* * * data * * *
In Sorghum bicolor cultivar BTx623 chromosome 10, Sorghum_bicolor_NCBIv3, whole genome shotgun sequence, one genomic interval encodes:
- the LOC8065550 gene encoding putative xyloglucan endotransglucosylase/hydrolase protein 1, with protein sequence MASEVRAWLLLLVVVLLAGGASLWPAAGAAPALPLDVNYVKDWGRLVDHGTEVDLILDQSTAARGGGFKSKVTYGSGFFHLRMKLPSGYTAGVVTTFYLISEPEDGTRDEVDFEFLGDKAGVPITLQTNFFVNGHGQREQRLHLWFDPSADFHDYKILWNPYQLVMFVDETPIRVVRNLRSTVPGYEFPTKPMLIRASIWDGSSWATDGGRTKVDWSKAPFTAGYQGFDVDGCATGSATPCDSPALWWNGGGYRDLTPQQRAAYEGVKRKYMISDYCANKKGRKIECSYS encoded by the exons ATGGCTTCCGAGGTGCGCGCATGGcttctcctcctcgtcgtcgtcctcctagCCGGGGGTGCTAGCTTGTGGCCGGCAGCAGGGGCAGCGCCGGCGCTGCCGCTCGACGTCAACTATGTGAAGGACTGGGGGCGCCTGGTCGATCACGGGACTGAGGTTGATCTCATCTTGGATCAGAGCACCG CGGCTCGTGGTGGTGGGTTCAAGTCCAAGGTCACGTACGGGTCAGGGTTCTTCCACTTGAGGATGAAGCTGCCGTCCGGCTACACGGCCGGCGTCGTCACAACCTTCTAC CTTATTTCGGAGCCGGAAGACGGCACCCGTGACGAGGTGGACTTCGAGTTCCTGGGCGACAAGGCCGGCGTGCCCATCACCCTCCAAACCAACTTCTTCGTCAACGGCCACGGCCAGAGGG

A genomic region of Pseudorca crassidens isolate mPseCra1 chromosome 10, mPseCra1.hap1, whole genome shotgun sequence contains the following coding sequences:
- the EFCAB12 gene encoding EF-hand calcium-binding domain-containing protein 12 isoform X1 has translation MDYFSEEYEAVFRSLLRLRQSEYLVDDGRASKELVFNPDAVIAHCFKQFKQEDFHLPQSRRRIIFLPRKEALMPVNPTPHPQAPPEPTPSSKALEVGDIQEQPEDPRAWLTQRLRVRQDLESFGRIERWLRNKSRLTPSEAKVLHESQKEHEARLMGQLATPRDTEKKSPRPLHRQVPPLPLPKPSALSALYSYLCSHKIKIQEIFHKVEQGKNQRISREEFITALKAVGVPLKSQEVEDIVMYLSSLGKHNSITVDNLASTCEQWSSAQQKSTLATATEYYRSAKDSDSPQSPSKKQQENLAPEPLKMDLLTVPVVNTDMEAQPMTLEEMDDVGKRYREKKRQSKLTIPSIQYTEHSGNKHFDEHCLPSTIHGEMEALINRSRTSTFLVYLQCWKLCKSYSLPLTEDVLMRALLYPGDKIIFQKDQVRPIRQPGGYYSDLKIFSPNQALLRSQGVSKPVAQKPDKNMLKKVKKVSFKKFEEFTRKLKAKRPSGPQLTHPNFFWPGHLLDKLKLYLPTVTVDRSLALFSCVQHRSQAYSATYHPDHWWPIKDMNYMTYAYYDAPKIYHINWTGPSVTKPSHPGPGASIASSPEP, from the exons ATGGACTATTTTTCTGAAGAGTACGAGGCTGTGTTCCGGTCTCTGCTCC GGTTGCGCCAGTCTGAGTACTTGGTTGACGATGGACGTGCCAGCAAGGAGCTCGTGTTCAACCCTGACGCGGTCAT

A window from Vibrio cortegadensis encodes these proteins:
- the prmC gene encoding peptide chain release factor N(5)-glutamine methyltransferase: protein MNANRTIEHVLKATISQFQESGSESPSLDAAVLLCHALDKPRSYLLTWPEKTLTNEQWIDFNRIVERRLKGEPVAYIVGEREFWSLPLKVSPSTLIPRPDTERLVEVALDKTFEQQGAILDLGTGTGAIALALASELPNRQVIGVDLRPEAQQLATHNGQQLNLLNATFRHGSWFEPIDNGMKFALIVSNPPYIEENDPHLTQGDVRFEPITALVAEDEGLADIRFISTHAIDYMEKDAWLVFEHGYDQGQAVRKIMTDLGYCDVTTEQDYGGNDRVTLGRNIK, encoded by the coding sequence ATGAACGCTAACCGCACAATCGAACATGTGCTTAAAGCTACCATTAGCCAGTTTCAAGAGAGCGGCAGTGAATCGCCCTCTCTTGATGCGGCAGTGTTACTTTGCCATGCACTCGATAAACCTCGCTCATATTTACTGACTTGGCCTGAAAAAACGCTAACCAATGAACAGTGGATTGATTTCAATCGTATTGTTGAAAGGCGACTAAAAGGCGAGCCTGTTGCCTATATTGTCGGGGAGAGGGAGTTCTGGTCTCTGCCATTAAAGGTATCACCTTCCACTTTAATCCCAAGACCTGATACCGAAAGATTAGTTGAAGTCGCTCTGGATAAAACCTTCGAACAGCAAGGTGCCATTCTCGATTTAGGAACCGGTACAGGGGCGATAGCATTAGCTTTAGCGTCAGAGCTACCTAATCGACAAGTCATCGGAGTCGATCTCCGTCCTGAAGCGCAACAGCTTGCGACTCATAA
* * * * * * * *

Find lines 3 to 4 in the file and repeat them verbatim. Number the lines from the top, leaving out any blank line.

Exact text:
A genomic region of Pseudorca crassidens isolate mPseCra1 chromosome 10, mPseCra1.hap1, whole genome shotgun sequence contains the following coding sequences:
- the EFCAB12 gene encoding EF-hand calcium-binding domain-containing protein 12 isoform X1 has translation MDYFSEEYEAVFRSLLRLRQSEYLVDDGRASKELVFNPDAVIAHCFKQFKQEDFHLPQSRRRIIFLPRKEALMPVNPTPHPQAPPEPTPSSKALEVGDIQEQPEDPRAWLTQRLRVRQDLESFGRIERWLRNKSRLTPSEAKVLHESQKEHEARLMGQLATPRDTEKKSPRPLHRQVPPLPLPKPSALSALYSYLCSHKIKIQEIFHKVEQGKNQRISREEFITALKAVGVPLKSQEVEDIVMYLSSLGKHNSITVDNLASTCEQWSSAQQKSTLATATEYYRSAKDSDSPQSPSKKQQENLAPEPLKMDLLTVPVVNTDMEAQPMTLEEMDDVGKRYREKKRQSKLTIPSIQYTEHSGNKHFDEHCLPSTIHGEMEALINRSRTSTFLVYLQCWKLCKSYSLPLTEDVLMRALLYPGDKIIFQKDQVRPIRQPGGYYSDLKIFSPNQALLRSQGVSKPVAQKPDKNMLKKVKKVSFKKFEEFTRKLKAKRPSGPQLTHPNFFWPGHLLDKLKLYLPTVTVDRSLALFSCVQHRSQAYSATYHPDHWWPIKDMNYMTYAYYDAPKIYHINWTGPSVTKPSHPGPGASIASSPEP, from the exons ATGGACTATTTTTCTGAAGAGTACGAGGCTGTGTTCCGGTCTCTGCTCC GGTTGCGCCAGTCTGAGTACTTGGTTGACGATGGACGTGCCAGCAAGGAGCTCGTGTTCAACCCTGACGCGGTCAT